A coin toss could be used as a last resort to settle a tied election within Trinity College Dublin’s Students’ Union (TCDSU) under new rules set out tonight by the union’s Electoral Commission (EC).
The new procedure for what happens if an election is tied involves in the first instance awarding the victory to the person with the most first preference votes, if that number is also tied the process will then move to determine the winner as the person with the most second preference votes, moving down the preferences until the tie can be broken.
The new rules then state that in the case of an exact tie, that the election will be decided by a coin toss in the presence of a witness.
The EC conceded that before these new rules were enacted there was no provision within the union structures for how to proceed in the result of a tied election
Speaking to Trinity News Yannick Gloster stated that “while looking over the constitution for guidance for how to deal with a tie” the EC realised that no such guidance existed.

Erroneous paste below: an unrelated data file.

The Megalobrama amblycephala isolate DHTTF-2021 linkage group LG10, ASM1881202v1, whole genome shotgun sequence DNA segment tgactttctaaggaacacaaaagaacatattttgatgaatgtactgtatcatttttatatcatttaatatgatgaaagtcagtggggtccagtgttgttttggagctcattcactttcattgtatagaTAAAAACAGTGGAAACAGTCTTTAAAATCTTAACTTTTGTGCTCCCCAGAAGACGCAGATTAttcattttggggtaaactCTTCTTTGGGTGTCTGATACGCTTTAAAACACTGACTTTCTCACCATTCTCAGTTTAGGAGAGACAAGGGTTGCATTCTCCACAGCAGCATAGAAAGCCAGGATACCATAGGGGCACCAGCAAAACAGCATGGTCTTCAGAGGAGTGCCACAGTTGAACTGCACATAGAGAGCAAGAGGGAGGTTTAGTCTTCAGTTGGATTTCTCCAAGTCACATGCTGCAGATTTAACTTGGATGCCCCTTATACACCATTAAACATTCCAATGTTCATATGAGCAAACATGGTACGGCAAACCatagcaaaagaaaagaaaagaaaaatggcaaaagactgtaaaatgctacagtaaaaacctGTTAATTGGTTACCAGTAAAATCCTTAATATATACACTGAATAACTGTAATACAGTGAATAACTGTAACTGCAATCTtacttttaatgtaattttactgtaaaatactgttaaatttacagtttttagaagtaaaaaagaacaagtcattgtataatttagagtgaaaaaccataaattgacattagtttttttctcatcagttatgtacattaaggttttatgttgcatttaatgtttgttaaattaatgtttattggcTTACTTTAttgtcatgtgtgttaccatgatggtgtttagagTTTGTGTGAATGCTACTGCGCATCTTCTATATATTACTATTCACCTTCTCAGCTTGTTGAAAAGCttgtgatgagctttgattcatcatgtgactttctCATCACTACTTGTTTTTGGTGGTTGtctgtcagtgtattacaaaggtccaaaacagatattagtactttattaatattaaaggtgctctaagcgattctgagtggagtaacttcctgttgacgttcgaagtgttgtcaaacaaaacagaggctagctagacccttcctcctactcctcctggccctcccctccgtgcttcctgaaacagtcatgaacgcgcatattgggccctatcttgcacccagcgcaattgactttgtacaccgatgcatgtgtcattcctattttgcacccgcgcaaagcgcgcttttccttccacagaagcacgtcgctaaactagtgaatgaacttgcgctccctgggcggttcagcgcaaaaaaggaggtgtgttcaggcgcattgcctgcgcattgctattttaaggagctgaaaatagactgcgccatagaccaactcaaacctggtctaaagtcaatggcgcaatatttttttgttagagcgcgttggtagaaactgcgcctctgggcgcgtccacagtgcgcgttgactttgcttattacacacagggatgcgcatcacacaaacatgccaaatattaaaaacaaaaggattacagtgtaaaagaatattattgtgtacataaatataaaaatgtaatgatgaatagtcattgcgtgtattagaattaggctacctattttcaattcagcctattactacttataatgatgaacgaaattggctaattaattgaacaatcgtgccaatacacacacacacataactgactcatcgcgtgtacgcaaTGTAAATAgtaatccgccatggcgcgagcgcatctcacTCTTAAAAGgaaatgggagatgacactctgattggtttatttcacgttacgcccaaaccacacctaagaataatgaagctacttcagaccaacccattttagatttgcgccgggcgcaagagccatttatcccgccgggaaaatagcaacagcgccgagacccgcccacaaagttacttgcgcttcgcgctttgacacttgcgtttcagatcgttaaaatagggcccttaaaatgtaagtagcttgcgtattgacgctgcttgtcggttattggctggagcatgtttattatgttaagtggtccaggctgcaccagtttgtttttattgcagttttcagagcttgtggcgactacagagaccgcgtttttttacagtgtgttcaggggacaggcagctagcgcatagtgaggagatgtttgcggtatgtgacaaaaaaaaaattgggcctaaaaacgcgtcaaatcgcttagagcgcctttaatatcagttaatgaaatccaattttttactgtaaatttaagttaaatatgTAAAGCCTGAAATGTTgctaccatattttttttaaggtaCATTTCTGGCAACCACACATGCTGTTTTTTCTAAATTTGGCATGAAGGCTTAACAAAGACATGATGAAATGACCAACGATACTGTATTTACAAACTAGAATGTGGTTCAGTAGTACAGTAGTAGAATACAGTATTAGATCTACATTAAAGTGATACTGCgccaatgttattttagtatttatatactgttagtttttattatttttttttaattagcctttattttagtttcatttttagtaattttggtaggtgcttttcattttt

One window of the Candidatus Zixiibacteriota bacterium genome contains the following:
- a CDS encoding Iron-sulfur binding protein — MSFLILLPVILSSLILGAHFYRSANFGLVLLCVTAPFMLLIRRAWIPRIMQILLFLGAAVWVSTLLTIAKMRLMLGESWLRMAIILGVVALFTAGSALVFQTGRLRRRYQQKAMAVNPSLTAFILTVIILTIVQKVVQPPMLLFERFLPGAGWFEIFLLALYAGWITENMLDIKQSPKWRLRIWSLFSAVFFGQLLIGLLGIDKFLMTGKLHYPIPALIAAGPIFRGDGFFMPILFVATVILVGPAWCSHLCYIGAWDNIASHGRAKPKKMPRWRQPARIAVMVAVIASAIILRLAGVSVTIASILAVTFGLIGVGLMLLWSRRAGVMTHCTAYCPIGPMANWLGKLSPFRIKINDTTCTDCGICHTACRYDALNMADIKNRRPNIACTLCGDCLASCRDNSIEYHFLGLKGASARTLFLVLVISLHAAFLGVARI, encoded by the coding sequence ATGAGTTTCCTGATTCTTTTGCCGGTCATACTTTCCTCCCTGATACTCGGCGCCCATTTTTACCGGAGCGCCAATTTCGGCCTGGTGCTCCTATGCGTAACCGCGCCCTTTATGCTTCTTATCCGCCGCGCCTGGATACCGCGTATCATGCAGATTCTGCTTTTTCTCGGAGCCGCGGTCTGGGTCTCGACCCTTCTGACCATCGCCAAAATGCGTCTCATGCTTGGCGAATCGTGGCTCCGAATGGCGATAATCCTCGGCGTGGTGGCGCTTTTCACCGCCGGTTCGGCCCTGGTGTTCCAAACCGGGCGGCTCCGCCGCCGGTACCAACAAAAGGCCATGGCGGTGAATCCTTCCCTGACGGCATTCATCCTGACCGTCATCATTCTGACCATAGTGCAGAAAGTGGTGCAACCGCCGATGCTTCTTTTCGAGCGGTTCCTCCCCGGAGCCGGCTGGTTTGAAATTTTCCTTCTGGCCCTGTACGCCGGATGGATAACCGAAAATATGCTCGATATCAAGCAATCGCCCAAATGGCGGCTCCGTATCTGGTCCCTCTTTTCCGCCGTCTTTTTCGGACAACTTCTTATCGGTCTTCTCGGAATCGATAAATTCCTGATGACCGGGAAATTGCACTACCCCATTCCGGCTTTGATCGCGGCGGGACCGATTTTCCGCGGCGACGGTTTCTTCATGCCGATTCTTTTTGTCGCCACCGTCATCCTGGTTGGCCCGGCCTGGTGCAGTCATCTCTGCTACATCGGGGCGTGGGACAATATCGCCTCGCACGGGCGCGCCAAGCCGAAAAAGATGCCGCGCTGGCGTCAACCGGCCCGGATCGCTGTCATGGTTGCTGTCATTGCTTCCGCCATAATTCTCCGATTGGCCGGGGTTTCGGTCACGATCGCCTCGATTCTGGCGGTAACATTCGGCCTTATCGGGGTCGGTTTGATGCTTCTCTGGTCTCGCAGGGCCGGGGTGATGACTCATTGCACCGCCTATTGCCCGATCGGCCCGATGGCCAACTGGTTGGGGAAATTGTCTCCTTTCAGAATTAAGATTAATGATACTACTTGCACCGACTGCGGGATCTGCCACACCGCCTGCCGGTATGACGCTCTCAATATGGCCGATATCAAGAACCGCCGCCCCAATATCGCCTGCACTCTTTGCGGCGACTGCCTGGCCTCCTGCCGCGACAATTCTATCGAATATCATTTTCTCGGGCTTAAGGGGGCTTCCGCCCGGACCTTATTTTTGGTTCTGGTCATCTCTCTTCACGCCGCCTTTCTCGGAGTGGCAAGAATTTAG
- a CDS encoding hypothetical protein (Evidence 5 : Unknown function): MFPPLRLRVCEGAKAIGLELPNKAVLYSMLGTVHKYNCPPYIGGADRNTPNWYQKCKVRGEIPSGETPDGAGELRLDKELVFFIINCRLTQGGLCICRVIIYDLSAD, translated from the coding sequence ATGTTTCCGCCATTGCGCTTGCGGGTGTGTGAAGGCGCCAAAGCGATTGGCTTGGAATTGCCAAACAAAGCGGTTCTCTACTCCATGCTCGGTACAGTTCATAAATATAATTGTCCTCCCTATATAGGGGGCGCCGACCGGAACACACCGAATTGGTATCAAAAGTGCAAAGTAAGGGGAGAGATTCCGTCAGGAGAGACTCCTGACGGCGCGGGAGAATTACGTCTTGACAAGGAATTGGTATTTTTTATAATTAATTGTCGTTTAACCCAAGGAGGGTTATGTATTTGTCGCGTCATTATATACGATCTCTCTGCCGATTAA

Gloster added that “through extensive consultation with the EC and external bodies we determined that the fairest and democratic way to determine a tied election”.
He stated that while these new rules would be used in the case of electing candidates to roles within the union “The EC did not discuss what a tie would look like for a referendum”, adding that the chances of a tie are “extremely small” in a referendum and are more likely to occur in class rep elections due to the “the small turnout as well as the small constituencies”.
TCDSU uses a system of single transferable vote for all elections, whereby voters rank candidates in order of preference, with the option to select ‘reopen nominations’ or ‘RON’ as one of their preferences.
If no candidate wins a majority when all first preference votes have been counted the candidate with the lowest number of votes is eliminated from the race, with all their votes redistributed based on where their voters chose to award their second preferences. This process of eliminating candidates and redistributing votes continues until one candidate gains a majority and is deemed elected.